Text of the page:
Ramen Toppings: Chashu

In the next few posts, I will talk about how to prepare some of the most popular toppings for ramen. The list below illustrates some of the variety.

Ramen with ornamental green onions

Chashu is made by simmering pork belly with garlic, ginger, sake and shoyu. Char-siu, Chinese barbecued pork, became Japanese simmered pork: chashu. Like ramen itself, it originated in China but evolved into a favorite Japanese recipe. Details about how I made chashu follow this list.
Menma is prepared by simmering dried bamboo shoots in the broth from making chashu. The broth is sweetened with mirin.
Ninniku-dare
, garlic paste, is a condiment often served with ramen. It’s made by blending pork fat and garlic in a food processor then heating it to cook a golden color.
Toban jiang, Japanese chile-bean sauce, is another common condiment. You can purchase this in many Asian grocery stores.
Nori can be cut into triangles or narrow strips.
Negi, Japanese long green onion, is often cut into thin rings. Green onions are nice, too.
Eggs are often hard-boiled and sliced. Tiny quail eggs might be served whole. Sometimes the eggs are cooked as a thin omelette then julienned. Occasionally the eggs are served onsen-style.
Naruto is a fish cake with a pink spiral that becomes visible when it’s sliced thinly.
Seafood
and fish are added to ramen in some regions of Japan where they are at their best.
Bean sprouts can be stir-fried or blanched to add to a bowl of ramen.
Cabbage
can be chopped or shredded and stir-fried.
Corn is a real surprise to me. Butter is often added with the corn.
Kimchee
can be served as a topping or as a side dish.
Plain rice, stir-fried rice, or curry rice may be served as side dishes with ramen. And often, people like to have gyoza to accompany bowls of ramen.

Chashu is made with pork flank, which is also called pork belly or side pork. This cut is often used to make bacon in the U.S. I purchased one piece from the meat department of my regular grocery store; it had thin layers of meat with thick bands of fat. I bought another piece from the freezer of an Asian grocery; it had more meat to fat ratio and has the ends of the rib(?) bones. Chashu can be frozen for later use so I’ve doubled the recipe here. The two cuts tasted and looked similar when cooked.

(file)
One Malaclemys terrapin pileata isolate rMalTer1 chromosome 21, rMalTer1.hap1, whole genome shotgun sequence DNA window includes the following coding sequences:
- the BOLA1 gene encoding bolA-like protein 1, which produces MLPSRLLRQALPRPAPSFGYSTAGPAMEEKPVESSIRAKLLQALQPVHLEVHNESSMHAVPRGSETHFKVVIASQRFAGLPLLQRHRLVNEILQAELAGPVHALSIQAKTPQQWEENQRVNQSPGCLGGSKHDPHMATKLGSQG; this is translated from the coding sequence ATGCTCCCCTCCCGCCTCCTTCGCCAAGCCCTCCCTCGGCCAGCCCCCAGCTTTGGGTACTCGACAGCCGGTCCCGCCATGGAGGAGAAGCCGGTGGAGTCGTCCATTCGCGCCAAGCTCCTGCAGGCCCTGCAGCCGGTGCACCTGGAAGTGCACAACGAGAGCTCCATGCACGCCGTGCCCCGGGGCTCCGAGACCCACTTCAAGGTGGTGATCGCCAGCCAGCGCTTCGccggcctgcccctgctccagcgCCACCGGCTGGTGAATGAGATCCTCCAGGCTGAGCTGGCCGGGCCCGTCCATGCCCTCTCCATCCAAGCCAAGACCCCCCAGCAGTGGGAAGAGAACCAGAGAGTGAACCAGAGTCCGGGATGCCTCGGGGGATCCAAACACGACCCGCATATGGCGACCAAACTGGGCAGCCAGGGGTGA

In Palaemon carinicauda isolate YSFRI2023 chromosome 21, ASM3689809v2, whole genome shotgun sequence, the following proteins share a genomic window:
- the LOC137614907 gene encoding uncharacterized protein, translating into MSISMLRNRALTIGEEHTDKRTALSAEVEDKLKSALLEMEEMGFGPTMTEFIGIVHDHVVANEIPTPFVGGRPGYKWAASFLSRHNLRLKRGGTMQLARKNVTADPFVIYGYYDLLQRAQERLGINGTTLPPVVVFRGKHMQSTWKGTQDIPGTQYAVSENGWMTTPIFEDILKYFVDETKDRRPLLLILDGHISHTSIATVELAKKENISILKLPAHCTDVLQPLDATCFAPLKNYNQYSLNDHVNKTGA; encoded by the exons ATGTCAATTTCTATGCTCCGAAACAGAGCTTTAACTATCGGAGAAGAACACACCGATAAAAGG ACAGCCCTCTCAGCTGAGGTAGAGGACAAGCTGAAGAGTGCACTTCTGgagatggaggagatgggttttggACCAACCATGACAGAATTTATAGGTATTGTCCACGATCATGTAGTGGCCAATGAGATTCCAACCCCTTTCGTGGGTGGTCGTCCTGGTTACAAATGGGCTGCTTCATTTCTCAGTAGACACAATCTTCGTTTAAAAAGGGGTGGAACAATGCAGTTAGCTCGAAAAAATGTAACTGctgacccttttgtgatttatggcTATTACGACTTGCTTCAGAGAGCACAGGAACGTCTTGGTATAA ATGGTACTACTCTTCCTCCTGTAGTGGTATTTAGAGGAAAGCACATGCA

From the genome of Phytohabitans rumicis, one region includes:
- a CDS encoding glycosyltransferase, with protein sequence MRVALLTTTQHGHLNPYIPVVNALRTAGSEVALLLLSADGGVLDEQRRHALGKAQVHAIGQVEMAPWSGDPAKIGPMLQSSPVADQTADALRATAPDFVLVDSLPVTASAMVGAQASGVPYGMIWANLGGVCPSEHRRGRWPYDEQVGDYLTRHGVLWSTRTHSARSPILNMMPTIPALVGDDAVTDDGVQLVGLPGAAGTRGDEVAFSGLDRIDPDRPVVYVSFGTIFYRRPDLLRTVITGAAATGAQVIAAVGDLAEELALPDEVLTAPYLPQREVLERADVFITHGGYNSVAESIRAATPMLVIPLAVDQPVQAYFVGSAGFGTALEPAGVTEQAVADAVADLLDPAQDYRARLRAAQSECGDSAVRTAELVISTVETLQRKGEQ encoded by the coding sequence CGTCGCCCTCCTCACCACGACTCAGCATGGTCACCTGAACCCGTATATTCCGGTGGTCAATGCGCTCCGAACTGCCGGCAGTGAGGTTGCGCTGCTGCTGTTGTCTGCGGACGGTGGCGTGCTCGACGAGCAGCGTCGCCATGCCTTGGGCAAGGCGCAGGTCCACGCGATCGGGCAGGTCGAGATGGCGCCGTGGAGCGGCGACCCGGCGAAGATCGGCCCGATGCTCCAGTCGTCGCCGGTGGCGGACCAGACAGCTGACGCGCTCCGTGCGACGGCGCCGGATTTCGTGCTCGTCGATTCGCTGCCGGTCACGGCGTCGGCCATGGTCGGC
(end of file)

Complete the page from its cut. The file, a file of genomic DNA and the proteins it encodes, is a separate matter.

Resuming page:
Simmered Pork for Ramen
Chashu

page 336

  • 3 pounds pork flank
  • 8 garlic cloves, peeled and cut in half
  • 2 ounces ginger, about the size of 2 ping-pong balls
  • 1/2 Tablespoon salt
  • 1/4 cup sake
  • 1 1/4 cups soy sauce

Ms. Shimbo directs the cook to cut the pork across the grain into several 6″ blocks, but because of the bones in one piece of pork (which I left on to cook), I did not cut that piece. Some recipes I’ve seen online have the cook tie the pork into a compact round. That would make it easier to slice.
Put the pork into a large shallow pot. The pot should be large enough to fit the pieces without overlapping. Cover with water. Add garlic, ginger, salt, sake, and shoyu. Bring the mixture to a boil, and skim the foam. Reduce the heat to medium-low, cover with a drop lid and simmer gently for 40 minutes. I actually simmered the meat for an hour: my simmer was too gentle.
Remove the pork from the heat, and let the pork stand in its cooking liquid for 15 minutes.
Remove the pork from the pot, and let the broth cool to room temperature. Reserve the broth for making menma and shoyu ramen.
The pork in its broth will keep for a week in the refrigerator, or can be frozen.

To serve the chashu, slice it thinly and put it on top of a bowl of ramen.

Recipes using Chashu:

Shoyu Ramen

More in this series about ramen:
Ramen Stock:
Homemake Ramen Stock
Ramen Toppings:
garlic paste for ramenmenmachashu

Ramen Recipes:
shoyu ramenshoyu ramenHiyashi Chuka Soba Japanese Summer Ramen

⇐ Previous Post Next Post ⇒
Kanitama-don: Japanese Crab Omelette with Rice Ramen Toppings: Menma
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9 thoughts on “Ramen Toppings: Chashu

  1. Pingback: Shoyu Ramen « Tess’s Japanese Kitchen

  2. I tried this recipe (again) recently with boneless spareribs, which work are less fatty, don’t dry up, and taste great!

  3. been trying to figure out the difference between char siu and the chashu listen on the ramen menu. so confusing. so i just ate it.

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  5. Pingback: Miso Ramen: a night for a fire « Tess's Japanese Kitchen

  6. Pingback: The Japanese Earthquake’s Unexpected Impact On Pokémon | Kotaku Australia

  7. Pingback: Momofuku and Ippudo – A tale of two Ramens « Beli Eats

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